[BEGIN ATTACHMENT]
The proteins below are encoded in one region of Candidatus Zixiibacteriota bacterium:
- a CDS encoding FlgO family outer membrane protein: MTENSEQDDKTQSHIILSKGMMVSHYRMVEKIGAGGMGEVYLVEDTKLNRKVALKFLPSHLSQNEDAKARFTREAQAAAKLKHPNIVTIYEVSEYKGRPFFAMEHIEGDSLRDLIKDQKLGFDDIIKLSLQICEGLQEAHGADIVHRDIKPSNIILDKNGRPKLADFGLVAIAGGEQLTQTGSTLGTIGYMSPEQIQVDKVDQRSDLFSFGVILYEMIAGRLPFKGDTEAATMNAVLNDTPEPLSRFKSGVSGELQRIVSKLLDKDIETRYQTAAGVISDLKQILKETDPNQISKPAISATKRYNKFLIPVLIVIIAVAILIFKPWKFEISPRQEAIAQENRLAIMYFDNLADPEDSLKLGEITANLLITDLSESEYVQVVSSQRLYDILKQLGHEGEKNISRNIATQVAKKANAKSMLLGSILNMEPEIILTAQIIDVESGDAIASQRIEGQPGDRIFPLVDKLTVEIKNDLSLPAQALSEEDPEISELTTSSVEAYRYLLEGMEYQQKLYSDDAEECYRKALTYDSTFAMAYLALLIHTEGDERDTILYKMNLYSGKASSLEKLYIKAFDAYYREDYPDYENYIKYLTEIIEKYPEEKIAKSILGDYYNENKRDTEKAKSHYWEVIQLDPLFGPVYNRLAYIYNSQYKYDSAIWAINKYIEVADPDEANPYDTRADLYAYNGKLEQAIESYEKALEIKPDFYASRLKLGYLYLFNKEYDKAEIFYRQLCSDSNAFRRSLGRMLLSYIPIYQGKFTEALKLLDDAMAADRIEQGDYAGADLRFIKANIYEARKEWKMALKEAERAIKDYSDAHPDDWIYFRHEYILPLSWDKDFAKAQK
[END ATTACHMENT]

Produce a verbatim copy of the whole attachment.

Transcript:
The proteins below are encoded in one region of Candidatus Zixiibacteriota bacterium:
- a CDS encoding FlgO family outer membrane protein: MTENSEQDDKTQSHIILSKGMMVSHYRMVEKIGAGGMGEVYLVEDTKLNRKVALKFLPSHLSQNEDAKARFTREAQAAAKLKHPNIVTIYEVSEYKGRPFFAMEHIEGDSLRDLIKDQKLGFDDIIKLSLQICEGLQEAHGADIVHRDIKPSNIILDKNGRPKLADFGLVAIAGGEQLTQTGSTLGTIGYMSPEQIQVDKVDQRSDLFSFGVILYEMIAGRLPFKGDTEAATMNAVLNDTPEPLSRFKSGVSGELQRIVSKLLDKDIETRYQTAAGVISDLKQILKETDPNQISKPAISATKRYNKFLIPVLIVIIAVAILIFKPWKFEISPRQEAIAQENRLAIMYFDNLADPEDSLKLGEITANLLITDLSESEYVQVVSSQRLYDILKQLGHEGEKNISRNIATQVAKKANAKSMLLGSILNMEPEIILTAQIIDVESGDAIASQRIEGQPGDRIFPLVDKLTVEIKNDLSLPAQALSEEDPEISELTTSSVEAYRYLLEGMEYQQKLYSDDAEECYRKALTYDSTFAMAYLALLIHTEGDERDTILYKMNLYSGKASSLEKLYIKAFDAYYREDYPDYENYIKYLTEIIEKYPEEKIAKSILGDYYNENKRDTEKAKSHYWEVIQLDPLFGPVYNRLAYIYNSQYKYDSAIWAINKYIEVADPDEANPYDTRADLYAYNGKLEQAIESYEKALEIKPDFYASRLKLGYLYLFNKEYDKAEIFYRQLCSDSNAFRRSLGRMLLSYIPIYQGKFTEALKLLDDAMAADRIEQGDYAGADLRFIKANIYEARKEWKMALKEAERAIKDYSDAHPDDWIYFRHEYILPLSWDKDFAKAQK